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When the winter snows melt and the trails in the mountains become more friendly and accessible, many of you set off to the mountains to reach the highest peak of the Karkonosze Mountains and whole Lower SIlesia – Śnieżka. We understand it perfectly, because to be in Karpacz and not to stand on its top is like … not to be in Karpacz.

Situated at the foot of the Karkonosze Mountains, a tourist destination, and at the same time one of the most visited resorts not only in the Sudetes region, but in the entire south-western part of Poland. The contemporary Karpacz was created from the merger of four small villages, inhabited during the previous centuries by local shepherds, herbalists, miners looking for deposits of precious stones, as well as the Protestant population expelled from the Czech Republic. The town, despite the large number of tourists, whom we will meet on the narrow and winding streets, among the historic villas from the turn of the century, regardless of the season, both in winter and spring and summer, has retained the atmosphere of an intimate mountain resort.

The biggest attraction of the region – actually a symbol of both Karpacz and the Karkonosze towering over it – is of course Śnieżka, the highest peak of the Sudetes, rising to a height of 1602 m above sea level. From the top of the mountain there is an amazing view of the surrounding area – especially, but not exclusively, on sunny winter days, when all the nearby slopes and paths up to the horizon are covered with a thick layer of white, frozen powder. The three routes of trail to Śnieżka allow you to get to know and see this unique place from different perspectives, each time providing an unforgettable experience. Anyone who has been at the top once, climbing it from the west, should also try their hand at other routes – whether it is the winding paths leading through Sowia Dolina and then along the ridge through Czarna Kopa, or the route through the extremely picturesque Kocioł Łomniczki.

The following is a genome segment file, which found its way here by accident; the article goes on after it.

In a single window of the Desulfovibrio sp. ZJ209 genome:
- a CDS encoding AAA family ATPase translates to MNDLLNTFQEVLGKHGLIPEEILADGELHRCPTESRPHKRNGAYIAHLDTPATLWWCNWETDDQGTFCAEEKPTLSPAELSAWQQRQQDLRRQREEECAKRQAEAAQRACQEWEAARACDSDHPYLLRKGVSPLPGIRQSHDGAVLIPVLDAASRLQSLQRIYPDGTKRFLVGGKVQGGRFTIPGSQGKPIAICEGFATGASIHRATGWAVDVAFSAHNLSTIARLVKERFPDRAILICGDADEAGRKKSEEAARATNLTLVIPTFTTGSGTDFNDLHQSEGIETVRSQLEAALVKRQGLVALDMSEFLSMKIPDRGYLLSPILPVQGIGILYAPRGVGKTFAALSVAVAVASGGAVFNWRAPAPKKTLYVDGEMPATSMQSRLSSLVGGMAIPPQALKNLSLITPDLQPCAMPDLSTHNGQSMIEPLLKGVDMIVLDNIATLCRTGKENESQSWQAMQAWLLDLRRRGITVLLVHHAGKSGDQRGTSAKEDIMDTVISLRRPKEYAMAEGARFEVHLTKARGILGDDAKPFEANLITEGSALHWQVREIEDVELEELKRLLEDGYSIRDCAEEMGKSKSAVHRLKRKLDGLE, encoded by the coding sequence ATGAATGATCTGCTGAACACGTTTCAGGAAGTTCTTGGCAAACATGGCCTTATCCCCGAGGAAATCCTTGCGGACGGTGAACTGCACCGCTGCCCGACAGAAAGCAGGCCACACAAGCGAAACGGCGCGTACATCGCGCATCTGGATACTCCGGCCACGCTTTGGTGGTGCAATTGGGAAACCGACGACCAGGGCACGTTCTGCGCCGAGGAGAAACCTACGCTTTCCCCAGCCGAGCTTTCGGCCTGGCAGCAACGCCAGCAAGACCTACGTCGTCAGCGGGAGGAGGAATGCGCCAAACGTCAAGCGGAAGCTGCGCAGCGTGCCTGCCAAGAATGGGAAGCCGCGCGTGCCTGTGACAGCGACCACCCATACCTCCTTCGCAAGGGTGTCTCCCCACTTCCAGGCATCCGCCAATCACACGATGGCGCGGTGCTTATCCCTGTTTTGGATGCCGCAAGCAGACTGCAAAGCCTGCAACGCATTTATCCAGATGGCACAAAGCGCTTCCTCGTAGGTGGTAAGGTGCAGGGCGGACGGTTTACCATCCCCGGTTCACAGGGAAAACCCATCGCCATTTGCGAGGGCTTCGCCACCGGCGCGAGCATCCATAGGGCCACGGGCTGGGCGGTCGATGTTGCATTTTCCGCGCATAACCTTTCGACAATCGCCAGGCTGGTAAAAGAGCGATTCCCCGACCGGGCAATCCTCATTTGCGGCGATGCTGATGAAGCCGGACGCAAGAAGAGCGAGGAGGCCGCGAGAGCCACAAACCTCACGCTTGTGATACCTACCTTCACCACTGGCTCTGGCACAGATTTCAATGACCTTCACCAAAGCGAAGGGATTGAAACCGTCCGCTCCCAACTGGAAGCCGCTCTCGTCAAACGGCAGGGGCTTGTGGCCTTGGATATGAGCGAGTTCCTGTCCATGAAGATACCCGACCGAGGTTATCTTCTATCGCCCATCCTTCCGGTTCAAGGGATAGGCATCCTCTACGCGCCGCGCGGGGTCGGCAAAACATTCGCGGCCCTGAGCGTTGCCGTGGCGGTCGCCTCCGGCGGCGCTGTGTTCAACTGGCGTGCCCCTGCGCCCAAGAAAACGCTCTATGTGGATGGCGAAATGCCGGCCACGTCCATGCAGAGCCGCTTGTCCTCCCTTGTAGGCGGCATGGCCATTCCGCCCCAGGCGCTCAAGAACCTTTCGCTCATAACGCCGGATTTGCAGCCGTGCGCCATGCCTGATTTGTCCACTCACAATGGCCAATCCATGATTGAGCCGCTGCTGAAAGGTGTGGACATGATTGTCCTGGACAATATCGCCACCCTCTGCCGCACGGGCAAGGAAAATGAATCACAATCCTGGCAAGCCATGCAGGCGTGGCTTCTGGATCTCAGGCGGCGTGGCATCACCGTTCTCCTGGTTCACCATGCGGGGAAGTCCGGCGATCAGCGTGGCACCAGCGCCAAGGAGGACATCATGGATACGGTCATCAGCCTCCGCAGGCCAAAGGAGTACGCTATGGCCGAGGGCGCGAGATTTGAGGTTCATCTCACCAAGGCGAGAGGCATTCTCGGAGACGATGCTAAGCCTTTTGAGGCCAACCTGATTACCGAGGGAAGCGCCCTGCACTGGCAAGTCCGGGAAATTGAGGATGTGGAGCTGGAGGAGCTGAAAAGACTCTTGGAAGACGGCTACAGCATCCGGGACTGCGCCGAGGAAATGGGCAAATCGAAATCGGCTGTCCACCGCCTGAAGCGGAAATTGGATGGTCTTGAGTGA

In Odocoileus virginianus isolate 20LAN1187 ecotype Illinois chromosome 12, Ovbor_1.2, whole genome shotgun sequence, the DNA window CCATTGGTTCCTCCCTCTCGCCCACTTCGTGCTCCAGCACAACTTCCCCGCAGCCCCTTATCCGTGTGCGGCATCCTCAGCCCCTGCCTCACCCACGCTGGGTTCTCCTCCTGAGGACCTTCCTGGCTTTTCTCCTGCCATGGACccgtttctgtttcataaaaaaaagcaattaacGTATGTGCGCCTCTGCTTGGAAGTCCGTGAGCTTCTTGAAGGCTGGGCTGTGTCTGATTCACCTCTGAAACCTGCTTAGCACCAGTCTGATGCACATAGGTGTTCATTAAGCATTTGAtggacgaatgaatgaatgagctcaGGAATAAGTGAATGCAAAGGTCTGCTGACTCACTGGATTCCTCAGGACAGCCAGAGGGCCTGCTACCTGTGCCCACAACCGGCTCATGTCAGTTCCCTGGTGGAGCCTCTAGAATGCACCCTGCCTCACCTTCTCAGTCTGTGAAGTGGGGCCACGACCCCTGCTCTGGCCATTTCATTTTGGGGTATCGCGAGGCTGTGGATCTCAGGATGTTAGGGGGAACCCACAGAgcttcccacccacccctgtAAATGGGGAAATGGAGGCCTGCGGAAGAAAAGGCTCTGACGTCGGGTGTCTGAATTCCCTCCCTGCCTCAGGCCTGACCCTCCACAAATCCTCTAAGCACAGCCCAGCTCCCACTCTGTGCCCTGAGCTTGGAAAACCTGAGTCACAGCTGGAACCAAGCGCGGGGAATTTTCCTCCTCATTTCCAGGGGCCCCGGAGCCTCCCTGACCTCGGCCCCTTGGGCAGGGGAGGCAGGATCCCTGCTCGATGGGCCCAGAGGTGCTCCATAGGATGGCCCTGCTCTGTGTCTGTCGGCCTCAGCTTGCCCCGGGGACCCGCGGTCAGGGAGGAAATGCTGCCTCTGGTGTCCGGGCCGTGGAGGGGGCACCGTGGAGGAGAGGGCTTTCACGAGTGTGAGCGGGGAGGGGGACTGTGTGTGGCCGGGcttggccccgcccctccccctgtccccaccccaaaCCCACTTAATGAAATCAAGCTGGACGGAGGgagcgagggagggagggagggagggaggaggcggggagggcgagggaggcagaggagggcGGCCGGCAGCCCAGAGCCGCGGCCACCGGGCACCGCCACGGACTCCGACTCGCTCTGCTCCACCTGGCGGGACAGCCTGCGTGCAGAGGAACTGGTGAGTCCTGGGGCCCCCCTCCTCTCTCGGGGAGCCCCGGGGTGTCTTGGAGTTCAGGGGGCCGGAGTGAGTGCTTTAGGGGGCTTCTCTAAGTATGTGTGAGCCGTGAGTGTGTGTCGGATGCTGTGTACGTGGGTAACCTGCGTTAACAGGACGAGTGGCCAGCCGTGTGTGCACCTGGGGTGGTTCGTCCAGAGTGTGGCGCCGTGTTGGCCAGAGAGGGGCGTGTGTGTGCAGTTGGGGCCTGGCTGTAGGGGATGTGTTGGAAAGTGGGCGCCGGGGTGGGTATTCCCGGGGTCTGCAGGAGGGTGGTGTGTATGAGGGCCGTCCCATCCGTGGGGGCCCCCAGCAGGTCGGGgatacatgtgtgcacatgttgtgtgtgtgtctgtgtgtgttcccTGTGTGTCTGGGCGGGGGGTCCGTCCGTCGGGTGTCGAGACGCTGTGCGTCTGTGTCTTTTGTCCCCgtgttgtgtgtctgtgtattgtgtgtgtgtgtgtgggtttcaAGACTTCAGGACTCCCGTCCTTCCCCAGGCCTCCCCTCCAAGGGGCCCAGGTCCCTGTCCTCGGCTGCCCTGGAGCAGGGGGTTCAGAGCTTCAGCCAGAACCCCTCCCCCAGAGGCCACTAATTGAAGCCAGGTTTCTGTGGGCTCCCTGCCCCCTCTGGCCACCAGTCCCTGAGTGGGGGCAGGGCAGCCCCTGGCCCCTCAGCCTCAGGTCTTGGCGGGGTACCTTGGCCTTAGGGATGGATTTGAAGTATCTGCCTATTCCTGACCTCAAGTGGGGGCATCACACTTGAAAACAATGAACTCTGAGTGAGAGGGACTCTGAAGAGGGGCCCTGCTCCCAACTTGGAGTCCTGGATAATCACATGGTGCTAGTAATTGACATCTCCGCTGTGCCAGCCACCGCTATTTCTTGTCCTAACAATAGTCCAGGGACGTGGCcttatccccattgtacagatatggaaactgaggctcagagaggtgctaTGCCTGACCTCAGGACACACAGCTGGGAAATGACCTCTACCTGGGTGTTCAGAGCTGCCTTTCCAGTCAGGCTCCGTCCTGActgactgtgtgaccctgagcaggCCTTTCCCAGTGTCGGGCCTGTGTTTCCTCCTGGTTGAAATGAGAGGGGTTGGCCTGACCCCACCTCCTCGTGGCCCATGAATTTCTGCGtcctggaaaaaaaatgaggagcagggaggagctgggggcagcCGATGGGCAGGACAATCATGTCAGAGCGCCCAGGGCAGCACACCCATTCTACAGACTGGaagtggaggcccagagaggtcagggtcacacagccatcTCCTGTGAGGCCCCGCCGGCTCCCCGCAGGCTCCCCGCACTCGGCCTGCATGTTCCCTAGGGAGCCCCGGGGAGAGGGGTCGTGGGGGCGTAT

Fortunately, however, on Śnieżka, the attractions in Karpacz itself or around it do not end at all. The second most famous point on the map of the area is the wooden Wang Church. The Norwegian temple, which the Normans erected in the town of Vang at the end of the 12th century, after unfolding, was transported at the request of the Prussian king to Berlin, from where – thanks to the efforts of Frederica Karolina von Reden, an aristocrat and patron of the arts living in the estate in Bukowiec – finally ended up in Karpacz Górny . From the mid-nineteenth century, a small church, decorated with ornaments typical of Nordic culture and signs of runic writing, has served the local Evangelical-Augsburg parish. Tadeusz Różewicz, a poet, playwright and prose writer, honorary citizen of the city, was buried in the churchyard.

Besides mentioned sites in Karpacz alone, there are two museums worth paying attention to: the Sports and Tourism Museum founded in 1974, documenting the development of the entire region of the Western Sudetes; and a slightly younger one, created exactly in the mid-90s of the previous century from the collection of Henryk Tomaszewski, the Toy Museum, whose collection today includes figurines, dolls and other exhibits showing the development of toy making over the last 200 years. When walking or driving along a fragment of ul. Strażacka in Karpacz, it is necessary to pay attention to one of its sections, known more widely as the place of gravitational anomaly, where a released ball or a car with the engine turned off, in spite of the common laws of physics, will roll not downwards, but upwards!

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